Jan 13, 2021

Axios PM

Today's PM — edited by Justin Green — is 477 words, a 2-minute read.

🚨 Situational awareness: Airbnb is canceling existing reservations and blocking new ones in the D.C. area during inauguration week as federal officials are on alert for potential violence.

1 big thing: Trump, twice impeached
Photo: House TV

With soldiers guarding the Capitol halls, Donald J. Trump became the first president in American history to be impeached twice.

  • The tally for history: 232-197, with 10 Republicans voting to impeach. (None voted to impeach last year.)

Why it matters: Real cracks are showing in Trump's GOP support.

  • Top House Republican Kevin McCarthy, who opposed impeachment, said Trump "bears responsibility" for last week's insurrection.
  • Top Senate Republican Mitch McConnell left open a path to conviction, saying he'll listen to the arguments when presented to the Senate.
Screenshot: CNN

Between the lines: Trump called for “no violence” in a statement to Fox News today.

  • He had to distribute it via the media, White House statement and text message because he’s been suspended or banned from all major social media platforms.

What's next: The Senate trial will likely take place during the Biden administration, potentially changing the dynamics around conviction and removal.

  • McConnell won't be calling back the Senate ahead of Jan. 19.
  • His team thinks the idea that Trump could be convicted and removed from office before the inauguration is a fantasy, sources tell Axios' Alayna Treene.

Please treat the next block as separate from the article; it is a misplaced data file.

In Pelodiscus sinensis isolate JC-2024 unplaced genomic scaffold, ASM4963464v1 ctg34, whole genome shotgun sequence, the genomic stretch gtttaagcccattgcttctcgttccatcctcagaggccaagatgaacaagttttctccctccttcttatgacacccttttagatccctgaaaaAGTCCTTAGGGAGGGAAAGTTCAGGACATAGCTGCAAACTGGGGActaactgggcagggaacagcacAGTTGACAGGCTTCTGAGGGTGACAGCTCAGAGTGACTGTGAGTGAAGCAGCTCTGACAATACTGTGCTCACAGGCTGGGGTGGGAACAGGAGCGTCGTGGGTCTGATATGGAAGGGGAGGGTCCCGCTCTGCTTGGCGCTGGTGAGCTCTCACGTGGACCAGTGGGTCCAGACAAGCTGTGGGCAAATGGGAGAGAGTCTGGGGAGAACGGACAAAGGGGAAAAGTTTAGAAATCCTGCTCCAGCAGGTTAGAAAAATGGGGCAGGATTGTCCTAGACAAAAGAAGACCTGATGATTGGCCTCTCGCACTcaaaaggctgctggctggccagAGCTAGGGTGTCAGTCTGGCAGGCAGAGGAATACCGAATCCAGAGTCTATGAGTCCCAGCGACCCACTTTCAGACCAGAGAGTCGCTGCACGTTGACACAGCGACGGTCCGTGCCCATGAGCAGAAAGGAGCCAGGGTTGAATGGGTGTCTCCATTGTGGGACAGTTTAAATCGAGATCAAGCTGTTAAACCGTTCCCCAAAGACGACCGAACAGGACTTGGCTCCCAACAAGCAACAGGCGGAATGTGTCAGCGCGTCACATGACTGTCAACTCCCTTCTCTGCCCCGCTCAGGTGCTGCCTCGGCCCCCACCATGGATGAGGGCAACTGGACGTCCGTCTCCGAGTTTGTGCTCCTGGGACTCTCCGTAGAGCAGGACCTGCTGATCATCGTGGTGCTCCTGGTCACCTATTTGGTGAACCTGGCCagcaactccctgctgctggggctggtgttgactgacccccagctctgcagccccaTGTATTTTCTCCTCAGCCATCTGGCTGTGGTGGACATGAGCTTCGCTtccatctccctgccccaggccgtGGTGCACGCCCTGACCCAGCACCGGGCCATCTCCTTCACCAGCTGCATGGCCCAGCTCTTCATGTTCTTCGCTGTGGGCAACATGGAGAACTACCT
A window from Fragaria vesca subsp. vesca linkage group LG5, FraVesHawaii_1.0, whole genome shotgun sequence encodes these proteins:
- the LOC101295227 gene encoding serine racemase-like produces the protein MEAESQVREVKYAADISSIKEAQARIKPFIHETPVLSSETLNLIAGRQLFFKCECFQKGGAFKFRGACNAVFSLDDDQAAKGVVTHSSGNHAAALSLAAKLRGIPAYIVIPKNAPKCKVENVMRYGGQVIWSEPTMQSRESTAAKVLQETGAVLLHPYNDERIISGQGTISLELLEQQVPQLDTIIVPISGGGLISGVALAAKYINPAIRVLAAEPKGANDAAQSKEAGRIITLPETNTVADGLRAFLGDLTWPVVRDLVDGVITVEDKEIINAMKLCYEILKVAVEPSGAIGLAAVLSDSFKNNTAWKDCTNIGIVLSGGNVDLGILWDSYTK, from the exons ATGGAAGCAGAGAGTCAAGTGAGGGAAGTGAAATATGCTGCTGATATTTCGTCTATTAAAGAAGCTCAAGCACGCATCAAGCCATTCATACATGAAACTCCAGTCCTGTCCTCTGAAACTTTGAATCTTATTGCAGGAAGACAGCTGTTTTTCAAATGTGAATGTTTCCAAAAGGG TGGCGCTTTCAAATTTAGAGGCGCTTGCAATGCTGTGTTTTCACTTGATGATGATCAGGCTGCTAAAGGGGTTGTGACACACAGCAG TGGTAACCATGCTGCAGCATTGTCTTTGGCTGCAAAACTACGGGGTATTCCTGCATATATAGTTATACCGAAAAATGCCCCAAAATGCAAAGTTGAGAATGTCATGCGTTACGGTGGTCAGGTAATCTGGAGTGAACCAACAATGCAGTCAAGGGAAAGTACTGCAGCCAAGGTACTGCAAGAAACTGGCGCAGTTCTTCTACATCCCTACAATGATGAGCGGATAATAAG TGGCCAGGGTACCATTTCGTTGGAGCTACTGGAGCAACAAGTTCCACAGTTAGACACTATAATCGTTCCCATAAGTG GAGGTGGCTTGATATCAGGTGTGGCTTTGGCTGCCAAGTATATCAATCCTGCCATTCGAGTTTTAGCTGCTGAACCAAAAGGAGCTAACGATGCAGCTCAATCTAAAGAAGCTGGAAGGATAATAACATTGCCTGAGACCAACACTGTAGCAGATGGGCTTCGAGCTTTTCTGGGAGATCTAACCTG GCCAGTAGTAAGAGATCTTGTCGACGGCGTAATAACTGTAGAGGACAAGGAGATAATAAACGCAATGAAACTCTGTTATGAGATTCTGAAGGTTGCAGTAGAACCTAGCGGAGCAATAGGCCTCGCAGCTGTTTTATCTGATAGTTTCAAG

• The Senate trial requires much more logistical planning than the House impeachment.
  • That includes drafting and passing a resolution for what the Senate’s order of business will look like, walk-throughs in the chamber, and contacting the Supreme Court chief justice, who will preside.
  • A huge issue for McConnell, and one of the main reasons he declined reconvening for an emergency session, is avoiding conflicting with the all-hands-on-deck security slated for the inauguration.

The bottom line: A year ago this week, Trump's first impeachment trial began. A week ago today, a pro-Trump mob stormed the Capitol. A week from today, Joe Biden will be president.

The National Guard gears up. Photo: Stefani Reynolds/Getty Images
2. A first in 150 years
Photo: Saul Loeb/AFP via Getty Images

Above: House Majority Leader Steny Hoyer, Democrat of Maryland, walks past members of the National Guard as he arrives at the Capitol today.

  • Jane Campbell, president and CEO of the U.S. Capitol Historical Society, told me: “The last time soldiers were quartered in the Capitol was during the Civil War. … They were protecting the Union. Now, they’re protecting the Capitol.”

Below: Members of the National Guard rest in the Capitol Visitors Center ahead of the House vote.

Photo: Saul Loeb/AFP via Getty Images
3. Catch up quick
  1. Early backlash: Top Trump allies in the House Republican conference circulated a petition demanding that Rep. Liz Cheney (R-Wyo.) resign from her leadership position over her support for Trump's impeachment. Go deeper.
  2. Cloud storage company Dropbox is cutting 315 jobs, or about 11% of its workforce. Go deeper.
  3. Qualcomm will pay $1.4 billion to buy Nuvia, a chip startup founded by former Apple employees. Go deeper.
  4. The incoming Intel CEO will be Pat Gelsinger, with current chief Bob Swan stepping down as of Feb. 15. Go deeper.
  5. 🎧 Axios Re:Cap goes deeper with Affirm CEO Max Levchin to discuss his firm's IPO today, why he believes credit cards are “flawed” and the growing centrality of fintech. Listen here.
4. For the history books
Photo: Caroline Brehman/CQ-Roll Call, Inc via Getty Images

Members of the National Guard rest below the iconic painting of our first president, on the day Congress impeached the 45th.